In 1977 Bill Wilson started his gunsmithing business in the back of his family’s jewelry store in Berryville, AR. At that time there were less than 3,000 residents of this little hamlet located in the Arkansas hills. Wilson’s jewelry store/gun shop, now Wilson Combat, has grown tremendously—a lot more than Berryville, which has only doubled its population. Wilson Combat has become one of the largest employers in the area and a premier manufacturer of custom 1911 handguns. Now the company also offers full custom shotguns and AR-15-pattern rifles. Its latest ARs are available chambered in .308 Win.
Young shooters who didn’t grow up watching “The Rat Patrol” on TV may not know who Bill Wilson is. He built an impeccable reputation as a gunsmith and was the Pistolsmith of the year in 2002. Wilson was also a top-level IPSC competitor, former director of USPSA, built the largest and most-successful custom-handgun shop of all time and he was also one of the founding members of the International Defensive Pistol Association (IDPA). Wilson is now retired and his son Ryan runs the business. Not being one to sit around and watch reruns of “The Brady Bunch,” Wilson continues to support his company by providing research-and-development services. Essentially, he comes up with cool stuff for Wilson Combat to build and then shoots it—a lot.
Due to its weight, square edges and (to some)profound ugliness, Wilson was never a big fan of the AR-10, but his customers began demanding an AR-pattern rifle chambered in .308 Win. Eventually, Wilson and Wilson Combat decided to appease its patrons and embarked on a plan to produce a premium-quality, lightweight AR in the aforementioned chambering, one as reliable as taxes—but not as heavy as that particular burden.
The company started with its own uppers and lowers, which are machined from billets of 7075-T6 aluminum. These receivers just don’t come off the machine and get thrown together, however. A craftsman files, hones and labors over both until they fit together as seamlessly as your lips. You’ll find no mill marks or imperfections; surfaces are flat and radiuses/radii are true.
Anyone can build an AR if you have the parts, but a premium AR is a collection of select components, each of which are meticulously assembled with the care and attention to detail of a watch repairman. Given Wilson’s jeweler background, that’s not too far off base. Both he and his son, Ryan, demand excellence. That’s why when you retract the charging handle on the Wilson Combat .308, you hear no grinding and feel no grittiness; the retraction is as smooth as pulling a 1911 from a well-worn leather holster. Although the profile and shape of the Wilson Combat .308 AR upper is a bit different, it still incorporates all the usual controls and features. There’s a spring-loaded ejection-port cover, a brass deflector and a full-length top rail.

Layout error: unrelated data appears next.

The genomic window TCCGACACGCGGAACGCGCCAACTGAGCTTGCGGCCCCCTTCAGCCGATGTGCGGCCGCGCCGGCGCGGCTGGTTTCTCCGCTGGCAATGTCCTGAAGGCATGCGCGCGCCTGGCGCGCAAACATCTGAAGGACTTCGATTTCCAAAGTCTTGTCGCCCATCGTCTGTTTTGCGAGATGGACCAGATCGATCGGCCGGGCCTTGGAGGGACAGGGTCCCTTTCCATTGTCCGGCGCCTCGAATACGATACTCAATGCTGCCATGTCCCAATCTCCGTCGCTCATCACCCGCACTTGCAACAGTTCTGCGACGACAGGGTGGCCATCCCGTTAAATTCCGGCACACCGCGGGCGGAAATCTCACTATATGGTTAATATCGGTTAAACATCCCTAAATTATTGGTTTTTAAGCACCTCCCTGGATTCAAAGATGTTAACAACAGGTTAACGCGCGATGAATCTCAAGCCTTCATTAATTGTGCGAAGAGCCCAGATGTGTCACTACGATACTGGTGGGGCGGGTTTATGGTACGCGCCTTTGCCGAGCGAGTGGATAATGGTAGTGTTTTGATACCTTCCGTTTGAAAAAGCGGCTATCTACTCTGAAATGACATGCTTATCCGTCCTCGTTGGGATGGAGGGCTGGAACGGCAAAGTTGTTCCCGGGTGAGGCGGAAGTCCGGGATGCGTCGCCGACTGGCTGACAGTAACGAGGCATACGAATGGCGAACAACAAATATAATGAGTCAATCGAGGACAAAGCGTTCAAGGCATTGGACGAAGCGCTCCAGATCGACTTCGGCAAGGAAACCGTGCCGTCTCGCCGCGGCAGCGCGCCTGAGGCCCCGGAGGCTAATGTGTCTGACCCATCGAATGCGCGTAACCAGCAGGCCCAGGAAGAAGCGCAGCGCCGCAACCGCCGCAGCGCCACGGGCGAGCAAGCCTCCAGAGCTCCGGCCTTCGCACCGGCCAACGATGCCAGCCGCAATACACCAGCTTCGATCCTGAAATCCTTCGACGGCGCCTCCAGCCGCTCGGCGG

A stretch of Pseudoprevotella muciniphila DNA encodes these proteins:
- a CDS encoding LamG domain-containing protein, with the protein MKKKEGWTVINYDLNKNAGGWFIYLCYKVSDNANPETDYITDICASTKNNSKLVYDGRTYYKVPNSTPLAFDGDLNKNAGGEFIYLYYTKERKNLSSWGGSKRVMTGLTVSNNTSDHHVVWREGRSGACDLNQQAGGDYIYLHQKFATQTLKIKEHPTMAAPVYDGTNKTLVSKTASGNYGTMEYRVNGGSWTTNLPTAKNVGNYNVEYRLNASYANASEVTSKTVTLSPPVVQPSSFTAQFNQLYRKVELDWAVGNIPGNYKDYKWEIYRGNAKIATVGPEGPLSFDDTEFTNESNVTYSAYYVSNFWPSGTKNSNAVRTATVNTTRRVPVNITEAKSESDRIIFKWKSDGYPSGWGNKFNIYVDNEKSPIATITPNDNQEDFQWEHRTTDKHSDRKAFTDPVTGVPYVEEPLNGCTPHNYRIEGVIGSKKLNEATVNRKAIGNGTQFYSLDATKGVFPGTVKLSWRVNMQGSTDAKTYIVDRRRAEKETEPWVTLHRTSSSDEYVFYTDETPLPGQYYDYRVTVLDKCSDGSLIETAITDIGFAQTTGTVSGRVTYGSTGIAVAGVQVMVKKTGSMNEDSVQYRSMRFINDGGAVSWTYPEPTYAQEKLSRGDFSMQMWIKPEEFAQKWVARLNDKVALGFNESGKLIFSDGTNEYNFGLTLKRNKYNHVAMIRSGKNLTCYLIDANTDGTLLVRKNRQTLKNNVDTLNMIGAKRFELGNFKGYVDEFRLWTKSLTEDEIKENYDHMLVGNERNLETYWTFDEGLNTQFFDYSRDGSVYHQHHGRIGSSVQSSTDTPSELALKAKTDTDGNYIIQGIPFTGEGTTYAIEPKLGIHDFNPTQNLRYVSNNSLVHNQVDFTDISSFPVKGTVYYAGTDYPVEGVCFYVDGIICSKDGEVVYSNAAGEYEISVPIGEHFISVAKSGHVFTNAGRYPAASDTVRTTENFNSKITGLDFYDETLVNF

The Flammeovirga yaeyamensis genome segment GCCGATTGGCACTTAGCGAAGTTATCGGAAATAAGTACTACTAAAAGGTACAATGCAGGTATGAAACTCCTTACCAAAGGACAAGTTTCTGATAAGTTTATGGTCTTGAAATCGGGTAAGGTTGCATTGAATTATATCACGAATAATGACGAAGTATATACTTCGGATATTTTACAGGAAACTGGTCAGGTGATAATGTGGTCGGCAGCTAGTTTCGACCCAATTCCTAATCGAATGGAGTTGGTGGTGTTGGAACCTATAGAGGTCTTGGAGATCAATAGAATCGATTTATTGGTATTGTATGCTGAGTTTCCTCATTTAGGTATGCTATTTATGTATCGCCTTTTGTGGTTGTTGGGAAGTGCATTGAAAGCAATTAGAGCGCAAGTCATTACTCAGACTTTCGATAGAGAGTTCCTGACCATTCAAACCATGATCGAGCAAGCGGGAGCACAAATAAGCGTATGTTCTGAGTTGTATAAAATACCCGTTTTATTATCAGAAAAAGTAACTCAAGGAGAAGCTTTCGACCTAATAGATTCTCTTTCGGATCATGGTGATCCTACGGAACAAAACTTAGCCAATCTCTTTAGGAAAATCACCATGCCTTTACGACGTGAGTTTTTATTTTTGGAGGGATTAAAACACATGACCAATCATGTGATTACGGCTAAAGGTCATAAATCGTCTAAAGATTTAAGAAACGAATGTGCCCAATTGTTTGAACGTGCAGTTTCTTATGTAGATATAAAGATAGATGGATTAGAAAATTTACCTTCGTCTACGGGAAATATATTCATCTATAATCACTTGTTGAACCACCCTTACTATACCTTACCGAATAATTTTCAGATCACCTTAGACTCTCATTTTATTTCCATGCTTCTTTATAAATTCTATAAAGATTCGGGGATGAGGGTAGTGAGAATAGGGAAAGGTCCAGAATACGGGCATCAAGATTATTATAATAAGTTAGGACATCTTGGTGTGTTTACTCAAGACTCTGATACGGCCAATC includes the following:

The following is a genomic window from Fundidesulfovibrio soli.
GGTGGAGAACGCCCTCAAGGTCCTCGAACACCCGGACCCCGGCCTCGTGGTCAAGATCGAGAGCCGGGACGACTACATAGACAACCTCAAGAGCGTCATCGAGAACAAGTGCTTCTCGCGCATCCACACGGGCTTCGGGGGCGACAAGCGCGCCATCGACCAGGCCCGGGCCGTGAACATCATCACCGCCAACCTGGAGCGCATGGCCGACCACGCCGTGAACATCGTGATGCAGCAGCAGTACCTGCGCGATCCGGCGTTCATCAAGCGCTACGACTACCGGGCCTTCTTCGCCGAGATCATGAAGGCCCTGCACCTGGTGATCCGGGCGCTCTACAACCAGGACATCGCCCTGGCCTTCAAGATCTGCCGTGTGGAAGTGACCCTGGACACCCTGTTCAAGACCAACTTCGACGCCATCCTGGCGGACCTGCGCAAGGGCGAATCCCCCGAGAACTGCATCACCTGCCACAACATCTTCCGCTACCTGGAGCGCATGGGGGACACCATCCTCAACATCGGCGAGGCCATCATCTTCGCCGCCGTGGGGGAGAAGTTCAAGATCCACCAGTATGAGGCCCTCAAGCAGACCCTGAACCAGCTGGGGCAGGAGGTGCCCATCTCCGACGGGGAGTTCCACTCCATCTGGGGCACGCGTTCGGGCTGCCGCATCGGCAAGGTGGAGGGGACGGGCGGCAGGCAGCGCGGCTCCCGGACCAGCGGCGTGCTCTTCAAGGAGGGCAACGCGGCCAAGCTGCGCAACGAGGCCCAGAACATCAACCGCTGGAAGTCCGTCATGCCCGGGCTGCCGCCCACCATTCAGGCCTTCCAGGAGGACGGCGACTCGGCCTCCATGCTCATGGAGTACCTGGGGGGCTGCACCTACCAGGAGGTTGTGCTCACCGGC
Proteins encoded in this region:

These .308 ARs are finished off with Wilson’s proprietary T.R.I.M. handguard, which has a full-length top rail and is very comfortable. They incorporate a low-profile gas block, a ergonomic and comfortable Bravo Company grip, and a Wilson/Rogers six-position adjustable stock. As for weight, various configurations are available, but the 16-inch-barreled version tested weighed 7 pounds, 12 ounces without optics, sights or a magazine. That’s not bad, considering some AR-15s weigh just as much.
For range testing, a Leupold VX-3 4-14X riflescope was mounted in Wilson Combat’s excellent Accu-Riser Scope Mount. These mounts are available for 1-inch or 30 mm riflescope tubes and attach to the top rail via a single screw with a triangular head designed to be tightened by hand. This mount positions the scope at the proper height to line up with your eye. It has a spring-loaded clamp and utilizes eight oversize Torx screws. Even if you have no interest in a Wilson Combat AR, you should check out these mounts. They return to zero every time and are one of the best ways to attach a traditional riflescope to any AR.
Five loads were tested from the bench. Three were what you might consider high-end match loads, and two were bargain-basement burner loads, one utilizing steel cases. These cheap loads were included to see how well the rifle would run with inexpensive ammo. If you lay down the cash for a Wilson Combat .308 AR, you might need to run bargain ammo, for a while, to rebuild your budget.
There were no malfunctions or stoppages while firing 250 rounds of mixed ammunition. As expected, the more expensive loads shot the best; the carbine averaged 1.31 inches for 15, five-shot groups with the good stuff. The rifle didn’t shoot badly with the less expensive ammo. It averaged just a shade more than 1.5 MOA for 10 groups. Interestingly, Wilson Combat manufacturers or finishes all of their .308 caliber barrels in house, mostly from Criterion blanks. It looks like they know what they are doing.
The carbine handled well, too. It was relatively easy to keep three shots within a five-inch target, placed at 25 yards, within four seconds. Unquestionably, this was due in no small part to the Wilson Combat Tactical Trigger Unit (TTU). This single-stage, 3-pound “go switch” broke easily and crisply. Recoil was controllable and comfortable too. An all-day range session will not require all-night treatment with Motrin and a massage.
At three grand, the Wilson Combat AR is not cheap. But, like the custom 1911s Wilson Combat turns out, these .308 ARs are in a class all their own. Is it the best AR in .308 Win. you can buy? It just might be. Wilson Combat can custom create yours to spec, with barrel lengths from 14.7 to 20 inches. And, every rifle comes with a Wilson Combat’s 100-percent customer-satisfaction guarantee. By any measure, this rifle is, just as it should be, a jewel. Bill’s parents would be proud.